How Do We Determine the Right Role to Play in Collaboration?
Collaborations — groups of grantmakers, nonprofits and other stakeholders aligning around a shared vision and targeting resources and activities in support of that vision — require partners to play various roles to be successful. Once grantmakers make the decision to work together, the next step is to consider what role(s) we play in the collaboration. This piece outlines a variety of roles grantmakers can play in collaboratives and offers tips for identifying the right role(s) for each organization.
“Whenever we see an opportunity to engage in collaboration, the first question we ask is, ‘Do we have donors who are passionate about this subject and would they want GHCF to play a role?’ Next, we examine whether we have the staff capacity to contribute and consider the role we can play in the collaborative process. We want to be sure our efforts are needed and impactful.” — Renée Wizig-Barrios, senior vice president and chief philanthropy officer, Greater Houston Community Foundation
What types of roles can we play?
There are many options and several ways to think about roles in collaboration. A funder may play one particular role in one collaborative and a different role in another. For example, a grantmaker may be highly engaged in one collaborative effort while providing light-touch support to another. Or the organization may make short-term, limited financial contributions to one while contributing significant, long-term investments to another. There is no one right role for a funder in a collaborative, and all roles are needed for collaboratives to be successful.
Additionally, a grantmaker may play different roles over the lifetime of a collaborative. For example, the Sand Hill Foundation partnered with other funders to launch the Silicon Valley Out-of-School-Time Collaborative in 2010. Since that time, the governance model has shifted from funder driven to grantee driven, and Sand Hill has transitioned from a catalyst role to participant and adviser roles. Being adaptable as roles change over time is important for the long-term success of a collaborative.
“At times we might collaborate by helping to underwrite a staff person. On the opposite end of the spectrum, we might be uniquely positioned to have a leadership role in a collaboration — we will convene other foundations, the business community and the community at large. Sometimes we may not financially contribute directly towards a collaborative effort, but we may fund research on a particular issue. Other times we serve as fiscal agent and have a seat at the table to meaningfully participate.” — Cheryl Walker, trustee, Deaconess Foundation (MO)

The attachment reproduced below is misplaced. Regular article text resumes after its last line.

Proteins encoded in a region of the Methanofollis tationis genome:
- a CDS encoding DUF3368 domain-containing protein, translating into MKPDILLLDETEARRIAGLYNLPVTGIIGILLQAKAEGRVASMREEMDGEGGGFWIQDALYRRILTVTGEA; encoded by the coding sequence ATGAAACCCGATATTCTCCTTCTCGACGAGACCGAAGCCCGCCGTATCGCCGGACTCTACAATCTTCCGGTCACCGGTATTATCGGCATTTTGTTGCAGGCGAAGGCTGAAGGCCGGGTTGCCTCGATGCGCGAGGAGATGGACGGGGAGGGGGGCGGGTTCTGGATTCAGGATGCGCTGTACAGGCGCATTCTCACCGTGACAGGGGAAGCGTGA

As mentioned above, a grantmaker’s role in a collaboration may adapt, grow, shrink or shift over time. By remaining flexible and open to changes or growth in their roles, grantmakers invite new opportunities and demonstrate the true meaning of being a collaborative partner.
How can we assess our potential role in a collaboration?
Before determining their own role, grantmakers need to assess the external landscape to understand the roles others are currently playing and identify the gaps that need to be filled. Grantmakers should approach this assessment with open-minded curiosity and expect to learn who is already working on the topic of interest, what strategies (including collaborative efforts) are currently in play, the strengths of and challenges presented by those strategies, and what else is needed to achieve the goal.
Strategies for exploring collaborative roles include the following:
Learn the subject matter. An important precursor to collaboration is gathering the knowledge needed to assess the landscape, learn from related efforts and identify possible paths forward. To gather the necessary information, grantmakers may want to meet with funder colleagues, nonprofit leaders, academics, community members, government officials, faith-based leaders and others. Some funders dedicate several months to understanding the data and the issues before committing to a collaboration.
Scan the field. Research collaborations already in existence to determine if any can serve as a model. Explore the roles, governance structure, processes and policies of other collaborative efforts. What has worked well for these collaboratives, and what could have been done better?
Know the players. Having the right partners at the table can make a real difference to the success of a collaboration. As grantmakers take inventory of existing relationships, they may identify organizations that are already good partners. Perhaps an opportunity exists to strengthen current partnerships to achieve a common goal. Conversely, grantmakers may identify potential partners with whom they have never worked. They may need to play different roles in the collaboration depending on whether they are engaging familiar partners or convening new partners. Understanding the players allows grantmakers to make more informed decisions about the roles they might play.